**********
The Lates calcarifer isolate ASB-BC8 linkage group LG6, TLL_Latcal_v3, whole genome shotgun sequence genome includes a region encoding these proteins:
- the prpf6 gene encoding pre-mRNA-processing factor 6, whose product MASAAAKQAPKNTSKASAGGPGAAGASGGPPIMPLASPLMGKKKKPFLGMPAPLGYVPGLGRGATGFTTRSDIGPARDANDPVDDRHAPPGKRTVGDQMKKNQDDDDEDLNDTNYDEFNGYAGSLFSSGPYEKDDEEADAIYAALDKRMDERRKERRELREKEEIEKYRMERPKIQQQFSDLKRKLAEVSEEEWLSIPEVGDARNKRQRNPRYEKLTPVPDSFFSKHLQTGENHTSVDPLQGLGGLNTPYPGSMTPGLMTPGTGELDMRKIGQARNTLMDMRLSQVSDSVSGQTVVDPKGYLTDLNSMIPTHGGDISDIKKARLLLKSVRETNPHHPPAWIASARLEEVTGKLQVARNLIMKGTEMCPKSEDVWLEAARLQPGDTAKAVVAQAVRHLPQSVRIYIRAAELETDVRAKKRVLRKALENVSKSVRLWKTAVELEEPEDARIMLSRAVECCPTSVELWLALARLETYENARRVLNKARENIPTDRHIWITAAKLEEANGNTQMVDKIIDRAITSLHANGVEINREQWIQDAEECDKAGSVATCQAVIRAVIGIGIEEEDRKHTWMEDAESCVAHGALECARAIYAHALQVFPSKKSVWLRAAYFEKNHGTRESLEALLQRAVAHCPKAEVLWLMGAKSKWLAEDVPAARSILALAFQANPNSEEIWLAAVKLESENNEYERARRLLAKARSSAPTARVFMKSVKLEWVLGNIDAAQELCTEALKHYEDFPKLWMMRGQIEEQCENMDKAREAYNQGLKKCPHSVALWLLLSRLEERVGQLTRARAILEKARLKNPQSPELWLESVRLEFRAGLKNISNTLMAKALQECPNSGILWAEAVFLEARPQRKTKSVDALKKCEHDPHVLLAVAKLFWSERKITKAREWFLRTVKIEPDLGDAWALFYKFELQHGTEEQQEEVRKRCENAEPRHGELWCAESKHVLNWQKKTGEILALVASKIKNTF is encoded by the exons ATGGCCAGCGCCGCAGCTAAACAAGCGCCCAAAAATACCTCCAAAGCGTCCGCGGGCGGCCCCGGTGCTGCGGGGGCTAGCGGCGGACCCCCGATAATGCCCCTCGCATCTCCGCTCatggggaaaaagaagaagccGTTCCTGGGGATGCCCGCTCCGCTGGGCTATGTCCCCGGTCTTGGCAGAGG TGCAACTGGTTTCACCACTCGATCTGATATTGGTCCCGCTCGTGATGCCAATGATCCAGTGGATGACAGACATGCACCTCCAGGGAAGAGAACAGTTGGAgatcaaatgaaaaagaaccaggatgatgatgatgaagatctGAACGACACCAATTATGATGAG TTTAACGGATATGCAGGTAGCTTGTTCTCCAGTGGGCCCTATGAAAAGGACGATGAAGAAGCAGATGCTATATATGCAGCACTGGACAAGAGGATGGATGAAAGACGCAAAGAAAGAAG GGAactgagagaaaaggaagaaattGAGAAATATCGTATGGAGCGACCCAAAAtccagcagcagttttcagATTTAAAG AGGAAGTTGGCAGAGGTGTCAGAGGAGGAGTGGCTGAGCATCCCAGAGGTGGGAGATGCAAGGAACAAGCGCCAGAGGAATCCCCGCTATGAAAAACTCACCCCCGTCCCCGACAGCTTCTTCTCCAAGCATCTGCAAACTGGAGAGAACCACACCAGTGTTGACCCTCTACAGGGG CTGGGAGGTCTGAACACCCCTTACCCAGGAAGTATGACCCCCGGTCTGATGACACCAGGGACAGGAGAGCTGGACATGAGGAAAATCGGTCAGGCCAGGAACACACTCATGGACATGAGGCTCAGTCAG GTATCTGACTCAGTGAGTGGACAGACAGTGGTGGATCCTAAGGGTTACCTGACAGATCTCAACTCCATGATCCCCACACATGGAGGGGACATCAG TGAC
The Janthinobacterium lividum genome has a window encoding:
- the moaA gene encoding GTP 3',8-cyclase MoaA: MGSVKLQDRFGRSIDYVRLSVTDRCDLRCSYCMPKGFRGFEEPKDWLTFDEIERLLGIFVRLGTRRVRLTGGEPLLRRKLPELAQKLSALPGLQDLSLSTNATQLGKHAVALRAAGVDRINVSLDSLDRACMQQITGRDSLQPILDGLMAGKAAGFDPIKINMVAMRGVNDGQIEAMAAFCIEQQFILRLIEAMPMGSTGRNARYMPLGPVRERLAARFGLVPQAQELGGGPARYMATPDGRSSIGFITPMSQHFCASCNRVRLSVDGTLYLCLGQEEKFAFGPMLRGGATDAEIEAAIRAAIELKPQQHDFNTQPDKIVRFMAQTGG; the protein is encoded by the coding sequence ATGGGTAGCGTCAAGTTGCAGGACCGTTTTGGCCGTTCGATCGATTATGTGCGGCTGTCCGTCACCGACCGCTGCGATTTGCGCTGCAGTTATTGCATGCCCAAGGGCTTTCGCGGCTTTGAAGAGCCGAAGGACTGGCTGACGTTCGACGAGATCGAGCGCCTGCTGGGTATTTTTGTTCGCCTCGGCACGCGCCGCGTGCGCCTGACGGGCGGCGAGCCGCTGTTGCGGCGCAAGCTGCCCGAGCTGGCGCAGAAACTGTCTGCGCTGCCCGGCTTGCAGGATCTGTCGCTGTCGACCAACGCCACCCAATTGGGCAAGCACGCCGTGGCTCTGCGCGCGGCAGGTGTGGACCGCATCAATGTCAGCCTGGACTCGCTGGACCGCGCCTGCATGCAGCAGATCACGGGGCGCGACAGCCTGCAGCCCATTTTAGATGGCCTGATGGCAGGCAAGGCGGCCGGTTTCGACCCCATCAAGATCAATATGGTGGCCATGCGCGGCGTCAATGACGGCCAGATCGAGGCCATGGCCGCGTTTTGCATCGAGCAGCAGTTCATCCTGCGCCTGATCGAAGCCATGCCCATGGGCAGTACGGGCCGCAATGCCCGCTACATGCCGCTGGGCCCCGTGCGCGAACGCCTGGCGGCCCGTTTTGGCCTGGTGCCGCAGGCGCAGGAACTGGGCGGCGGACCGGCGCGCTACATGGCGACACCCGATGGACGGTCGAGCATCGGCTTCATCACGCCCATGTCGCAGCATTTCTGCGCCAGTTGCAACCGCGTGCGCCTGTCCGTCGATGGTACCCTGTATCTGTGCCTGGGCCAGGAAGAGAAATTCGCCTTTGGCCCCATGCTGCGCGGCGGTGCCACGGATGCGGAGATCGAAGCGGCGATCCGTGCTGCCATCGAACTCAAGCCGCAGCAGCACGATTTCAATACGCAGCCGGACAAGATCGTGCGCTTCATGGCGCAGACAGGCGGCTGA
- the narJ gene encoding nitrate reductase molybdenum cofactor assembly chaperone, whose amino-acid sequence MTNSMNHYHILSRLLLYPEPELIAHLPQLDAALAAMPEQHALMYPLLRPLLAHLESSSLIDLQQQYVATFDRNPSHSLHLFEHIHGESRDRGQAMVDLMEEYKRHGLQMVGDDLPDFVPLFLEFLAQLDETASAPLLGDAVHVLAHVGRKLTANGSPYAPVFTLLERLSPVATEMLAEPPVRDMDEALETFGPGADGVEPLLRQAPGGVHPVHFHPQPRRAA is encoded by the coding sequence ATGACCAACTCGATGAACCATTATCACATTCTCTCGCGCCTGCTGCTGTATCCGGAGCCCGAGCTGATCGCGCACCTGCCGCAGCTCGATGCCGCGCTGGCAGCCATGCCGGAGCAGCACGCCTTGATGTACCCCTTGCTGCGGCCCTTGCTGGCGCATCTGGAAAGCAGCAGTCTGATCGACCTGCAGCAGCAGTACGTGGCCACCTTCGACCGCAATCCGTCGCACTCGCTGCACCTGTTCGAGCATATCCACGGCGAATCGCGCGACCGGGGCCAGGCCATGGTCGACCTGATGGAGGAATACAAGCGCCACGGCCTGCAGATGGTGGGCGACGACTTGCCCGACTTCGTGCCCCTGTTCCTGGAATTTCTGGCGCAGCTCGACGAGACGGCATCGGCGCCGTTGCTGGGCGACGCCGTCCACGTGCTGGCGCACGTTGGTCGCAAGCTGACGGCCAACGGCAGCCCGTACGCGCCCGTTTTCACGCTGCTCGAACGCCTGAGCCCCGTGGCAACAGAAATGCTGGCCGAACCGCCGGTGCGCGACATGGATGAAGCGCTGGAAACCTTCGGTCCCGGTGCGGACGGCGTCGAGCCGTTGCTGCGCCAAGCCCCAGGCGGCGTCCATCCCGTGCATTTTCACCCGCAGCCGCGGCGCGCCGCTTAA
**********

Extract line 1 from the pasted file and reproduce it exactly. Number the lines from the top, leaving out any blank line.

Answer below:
The Lates calcarifer isolate ASB-BC8 linkage group LG6, TLL_Latcal_v3, whole genome shotgun sequence genome includes a region encoding these proteins: